All in all, the Huddersfield schemes and overall strategy provide a great opportunity to shape our town for the future and to provide great modern facilities for local people.
I hope people will look at the bigger picture and put aside sectional interests and short term political opportunism and support the overall vision and strategy we have to take this town forward enthusiastically, positively and together.
Barry Sheerman MP says our town should have the clear ambition to be the best place on earth to live, work and above all, be happy
GREAT towns and cities are created by amazing citizens.
There are many towns and cities in England, which boast great architecture and are a pleasure to look at, but as we move further into the 21st century we can already witness the decline in both their physical and social fabric.
My vision for Huddersfield begins with our people and an ambition to maintain and develop the first rate qualities of those who made our exceptional town what it is today.
When John Wesley came here in 1757 he said, "I rode over the mountain to Huddersfield. A wilder people I never saw in England."
Yet by the time Friedrick Engels visited in 1845 he could say it was "the handsomest town by far of all the factory towns in Lancashire and Yorkshire by reason of its charming situation and modern architecture".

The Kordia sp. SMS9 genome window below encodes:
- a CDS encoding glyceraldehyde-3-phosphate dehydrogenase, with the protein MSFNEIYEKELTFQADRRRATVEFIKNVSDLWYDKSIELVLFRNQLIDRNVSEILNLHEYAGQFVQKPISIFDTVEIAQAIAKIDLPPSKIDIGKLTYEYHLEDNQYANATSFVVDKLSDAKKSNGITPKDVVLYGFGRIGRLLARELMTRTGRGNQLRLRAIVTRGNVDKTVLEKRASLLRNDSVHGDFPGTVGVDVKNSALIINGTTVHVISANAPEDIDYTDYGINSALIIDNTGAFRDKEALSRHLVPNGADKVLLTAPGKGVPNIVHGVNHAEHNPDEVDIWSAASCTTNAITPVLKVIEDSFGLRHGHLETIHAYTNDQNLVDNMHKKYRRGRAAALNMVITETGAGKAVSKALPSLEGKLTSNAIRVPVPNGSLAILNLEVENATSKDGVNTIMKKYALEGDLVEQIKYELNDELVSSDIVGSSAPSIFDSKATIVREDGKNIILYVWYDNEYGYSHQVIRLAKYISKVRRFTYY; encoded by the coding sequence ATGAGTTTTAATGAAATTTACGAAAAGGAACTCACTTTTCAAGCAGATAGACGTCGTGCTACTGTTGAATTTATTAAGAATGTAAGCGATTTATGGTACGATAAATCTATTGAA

Since then Huddersfield has become a bustling, modern university town with the potential to surpass all the expectations of those who went before us.
We will only be able to build on our past achievements by ensuring that we give everyone in our community the chance to develop their potential and their skills to the fullest extent. So my first goal is to enable us to become the most educated and skilled people in Europe.
Huddersfield has been renowned for its skills for almost 200 years, with its ability to turn these skills into innovation, creativity, enterprise and prosperity. Now in a much more competitive world we must reach even higher, as we face a future where there will be no jobs for the unskilled.
In Huddersfield we also know how to develop and encourage business leaders and entrepreneurs and we must once again ensure that we nurture enterprise.
Creativity, innovation and enterprise have long inspired the richness of our musical, theatrical and cultural heritage. Today this sector, vibrant as it is in our communities, should be developed and celebrated with a far more adept focus on its potential for the future success and reputation of our town.
Pride in good design has long been central to Huddersfield’s past. This generation owes it to our talented predecessors who were responsible for our churches, town halls, canals, railways and parks to resist being seduced by the unimaginative, the uninspiring or the expedient.